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Koivu scores on ice and scoreboard as Canadiens down Flyers 5-2

Montreal Canadiens' Saku Koivu, left, from Finland, and Patrice Brisebois celebrate after Koivu scored the first goal against the Philadelphia Flyers during the first period. THE CANADIAN PRESS/Ryan Remiorz

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Montreal Canadiens' Saku Koivu, left, from Finland, and Patrice Brisebois celebrate after Koivu scored the first goal against the Philadelphia Flyers during the first period. THE CANADIAN PRESS/Ryan Remiorz

MONTREAL - Saku Koivu answered his critics with a goal, an assist and a surprise for the Quebec nationalists who criticized his refusal to speak French.

After delivering taped, pre-game player introductions mostly in French, Koivu was the darling of the 21,273-strong Bell Centre crowd as he led the Montreal Canadiens to a 5-2 NHL victory over the Philadelphia Flyers on Thursday night.

And they booed Daniel Briere, the Flyers' French-Canadian star who passed up Montreal's six-year offer to take an eight-year deal with the Flyers this summer, every time he touched the puck.

"That was awesome," the Canadiens Finnish captain said of the crowd. "They've shown so many times over the years that they're for us and for me.

"It really felt good. We talked about (the French message) even before this whole controversy. We did it about a week or 10 days ago. I guess it was a good time to put it out there."

Summer free agent signing Tom Kostopoulos, with his first goal as a Canadien, Alex Kovalev, Guillaume Latendresse and Chris Higgins also scored for 7-2-3 Montreal, which posted its fifth win in six games.

The Canadiens outshot the Flyers 41-19 and matched one of the East's most physical teams hit for hit.

Mike Richards got his seventh of the season and Scottie Upshall had a late power-play goal for injury-struck Philadelphia (7-4-0), which has lost three of its last four.

The Canadiens were coming off a weak effort in a shootout loss to Atlanta on home ice on Tuesday. Then they watched as Koivu was assailed by news reporters Wednesday after nationalist lawyer Guy Bertrand blasted him before a government commission for his failure to speak French despite playing 12 years in Montreal.

As he fended off the questions, Koivu never let out that he had taped the player introductions in French, beginning with "ici Saku Koivu, voici mon equipe (Saku Koivu here, this is my team)."

"It was important to play well after our performance on Tuesday night but also, I think guys were ready after the whole controversial thing (Wednesday)," added Koivu.

"It showed. We were focused. We wanted to win."

If the booing bothered Briere, a native of Gatineau, Que., near Ottawa, he didn't show it.

"It wasn't fun because we were losing and the crowd was building off of that," he said. "But it was a great atmosphere."

Koivu came off the bench on a delayed penalty to pick up a Roman Hamrlik pass and beat Martin Biron with a wrist shot inside the near post at 8:53.

The Flyers struck back on a power play, as Briere left a drop pass for Richards, whose shot went in off defenceman Andrei Markov's skate at 16:50.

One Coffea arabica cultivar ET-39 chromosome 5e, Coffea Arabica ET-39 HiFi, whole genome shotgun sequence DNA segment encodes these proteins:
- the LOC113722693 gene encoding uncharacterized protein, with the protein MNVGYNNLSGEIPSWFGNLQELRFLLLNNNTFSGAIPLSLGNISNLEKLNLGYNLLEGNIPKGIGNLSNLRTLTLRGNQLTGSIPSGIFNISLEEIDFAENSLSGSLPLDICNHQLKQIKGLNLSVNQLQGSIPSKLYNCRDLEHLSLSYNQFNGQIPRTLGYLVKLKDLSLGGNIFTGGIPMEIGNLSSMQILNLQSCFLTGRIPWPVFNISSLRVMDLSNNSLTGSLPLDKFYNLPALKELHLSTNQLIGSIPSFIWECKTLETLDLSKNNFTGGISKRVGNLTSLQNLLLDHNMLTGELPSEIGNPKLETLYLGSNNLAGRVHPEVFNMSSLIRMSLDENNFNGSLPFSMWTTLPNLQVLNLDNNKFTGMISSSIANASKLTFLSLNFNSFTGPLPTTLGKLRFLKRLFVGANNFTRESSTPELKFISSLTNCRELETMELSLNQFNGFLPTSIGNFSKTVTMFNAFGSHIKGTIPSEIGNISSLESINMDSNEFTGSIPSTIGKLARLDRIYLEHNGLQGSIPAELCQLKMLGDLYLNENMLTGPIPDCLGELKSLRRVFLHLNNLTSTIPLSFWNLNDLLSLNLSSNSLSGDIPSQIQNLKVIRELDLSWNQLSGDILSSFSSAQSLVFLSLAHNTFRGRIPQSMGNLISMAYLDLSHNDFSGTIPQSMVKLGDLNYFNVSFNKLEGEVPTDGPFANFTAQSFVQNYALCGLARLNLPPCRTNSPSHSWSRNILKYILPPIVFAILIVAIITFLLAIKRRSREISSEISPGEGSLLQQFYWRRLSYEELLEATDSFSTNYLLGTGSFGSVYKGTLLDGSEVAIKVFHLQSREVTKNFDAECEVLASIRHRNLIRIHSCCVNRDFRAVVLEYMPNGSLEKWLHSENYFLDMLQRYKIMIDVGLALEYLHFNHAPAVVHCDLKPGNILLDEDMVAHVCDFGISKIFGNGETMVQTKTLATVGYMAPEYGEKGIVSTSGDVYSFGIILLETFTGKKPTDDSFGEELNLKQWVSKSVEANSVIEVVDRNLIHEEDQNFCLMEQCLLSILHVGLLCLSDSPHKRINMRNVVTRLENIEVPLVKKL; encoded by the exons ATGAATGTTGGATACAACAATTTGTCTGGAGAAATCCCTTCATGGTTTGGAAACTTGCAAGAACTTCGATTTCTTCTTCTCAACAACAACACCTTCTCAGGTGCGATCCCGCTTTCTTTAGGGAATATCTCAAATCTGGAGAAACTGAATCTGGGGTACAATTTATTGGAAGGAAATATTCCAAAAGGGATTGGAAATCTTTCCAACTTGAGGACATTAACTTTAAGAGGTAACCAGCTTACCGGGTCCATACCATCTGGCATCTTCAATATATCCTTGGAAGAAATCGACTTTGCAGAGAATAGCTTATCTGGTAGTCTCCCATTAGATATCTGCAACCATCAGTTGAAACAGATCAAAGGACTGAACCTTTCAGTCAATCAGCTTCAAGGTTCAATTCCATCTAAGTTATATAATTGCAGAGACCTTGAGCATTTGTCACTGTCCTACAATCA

Briere was off for a phantom trip on Mike Komisarek when Kovalev put Montreal ahead 7:28 into the second, firing a shot under the bar from the right circle on a power play.

Kostopoulos tipped the puck past Richards at the point and finished a give-and-go with Markov to score short-handed at 11:38.

"It was very nice to get one, especially in this building," said Kostopoulos, who also survived a third-period fight with big Ben Eager. "We were talking about jumping up on the penalty kill and Markov and (Kyle) Chipchura jumped in and made that whole play."

When the Philadelphia power play ended, Hamrlik came out of the penalty box and was sent in alone only to be tripped by Jason Smith. His first career penalty shot was backhanded weakly off a post.

Koivu slipped a perfect pass for a tip-in by Latendresse 8:21 into the third period.

A skirmish developed after Richards knocked Kovalev down with a shoulder hit - called an elbow - to the jaw that left the Flyers two-men short when Higgins scored at 16:42.

"Maybe that's why they have three players suspended," Canadiens coach Guy Carbonneau said. "If that continues, they'll probably have more."

Carbonneau wasn't happy with the hit - which left Kovalev dazed but able to continue playing - mainly because it was directed at the head and came with less than five minutes to play in a game Montreal led 4-1 at the time.

But earlier in the game, Latendresse wasn't called when his stick clipped Smith in the face, drawing blood, on the follow-through of a shot.

The Flyers, who hit three goalposts behind Cristobal Huet, played the fourth game of an eight-game road trip that takes them to Washington on Friday night.

Notes - The Canadiens added busts of former general managers Tommy Gorman (1940-46), Frank Selke Sr. (1946-64) and Sam Pollock (1964-78) to Builders' Row at the Bell Centre. Members of the three men's families marked the occasion in a pre-game ceremony. . . Flyers defenceman Randy Jones served the first of a two-game suspension for his hit Saturday on Boston's Patrice Bergeron. . . Scottie Upshall returned from injury, although wearing a soft cast on his left wrist. . . Derian Hatcher (knee) and Simon Gagne (dizziness) were out for Phildelphia while Mikhail Grabovsky was a healthy scratch and Francis Bouillon (shoulder) and Garth Murray (ankle) missed for Montreal.

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